Established in 1994, the Biotechnology Department has its activities focused on four main themes:
On going research projects
- Propagation of sugar cane, potato, aloe vera and banana using tissue culture techniques
- Use of young leaf rolls for micropagation of sugar cane
- Elimination of Sugarcane yellow leaf virus and sugarcane yellows phytoplasma in local and imported sugar cane varieties
- Genetic transformation of sugar cane for herbicide and drought tolerance
- Transmission studies of sugarcane yellows phytoplasma by insect vectors
- Sugarcane yellow leaf virus: genetic diversity studies
- Sugar cane leaf scald: detection by PCR
- Development of a multiplex RT-PCR test for detection of potato viruses in tubers
- DNA fingerprinting of sugar cane using microsatellite markers and ISO 17025 accreditation for the test
- Identification of molecular markers associated with resistance to yellow spot disease
The major application of tissue culture techniques is for micropropagating disease-free material of new cultivars of sugar cane and potato. Regeneration of sugar cane plantlets from callus induced from young leaf rolls is also being used.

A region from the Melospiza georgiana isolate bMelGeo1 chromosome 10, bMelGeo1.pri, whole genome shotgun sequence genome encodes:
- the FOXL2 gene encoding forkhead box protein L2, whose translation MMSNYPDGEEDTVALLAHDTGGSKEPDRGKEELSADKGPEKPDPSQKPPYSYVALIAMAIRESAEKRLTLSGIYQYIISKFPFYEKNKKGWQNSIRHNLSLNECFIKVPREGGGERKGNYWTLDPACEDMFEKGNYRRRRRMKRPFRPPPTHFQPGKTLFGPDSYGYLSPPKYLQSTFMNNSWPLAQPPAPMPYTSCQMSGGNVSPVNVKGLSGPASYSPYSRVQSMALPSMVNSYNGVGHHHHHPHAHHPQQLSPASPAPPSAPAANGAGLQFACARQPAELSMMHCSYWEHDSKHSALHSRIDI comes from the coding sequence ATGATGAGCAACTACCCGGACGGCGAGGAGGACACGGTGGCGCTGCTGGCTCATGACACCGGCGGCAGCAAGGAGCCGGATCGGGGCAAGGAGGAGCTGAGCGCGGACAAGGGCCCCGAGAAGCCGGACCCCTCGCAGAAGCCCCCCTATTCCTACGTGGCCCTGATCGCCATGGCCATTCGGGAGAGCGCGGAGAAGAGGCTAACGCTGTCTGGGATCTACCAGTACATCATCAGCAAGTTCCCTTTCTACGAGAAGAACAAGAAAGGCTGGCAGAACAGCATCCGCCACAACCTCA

Sugar cane plantlets regenerated from young leaf rolls
In vitro plantlets of others crops including banana, pineapple, aloe vera and orchids are also produced on request. With the existing facilities, some 300 000 plantlets of different crops are produced annually.
A range of PCR-based diagnostic tests are in routine use for diseases of sugar cane including Sugarcane yellow leaf virus, sugarcane yellows phytoplasma, leaf scald, and leaf streak virus. Real-Time RT-PCR has also been developed for Sugarcane yellow leaf virus. For potato viruses, a duplex RT-PCR test is applied for diagnosis of potato virus Y (PVY) and potato leaf roll virus (PLRV) in tubers, while a multiplex RT-PCR is used to diagnose potato virus M (PVM), potato virus S (PVS) and potato virus X (PVX) simultaneously in tubers. Investigation is underway to apply Real-Time RT-PCR assay for detection of the potato viruses.
Molecular techniques that can be applied to the breeding and selection programme for the improvement of sugar cane varieties are being investigated. Our goal is to shorten the selection cycle. Efforts are presently focused on the identification of molecular markers associated with resistance to yellow spot disease as well as for early ripening varieties. DNA fingerprinting of cultivars, using microsatellite markers, are in progress. The microsatellite markers are also employed for genetic diversity studies of varieties and for parental identification of progeny derived from polycrosses.
Using the biolistic particle delivery system we are transforming sugar cane varieties for herbicide and drought resistance. Embryogenic callus derived from young inflorescences and young leaf rolls are transformed.
Green fluorescent protein (GFP) gene expressing in sugar callus
- Two tissue culture laboratories
- One genetic transformation laboratory
- One laboratory for DNA fingerprinting
- Two laboratories for molecular biology work
- One laboratory for work with radioisotopes
Dr Asha Saumtally Dookun
Principal Research Manager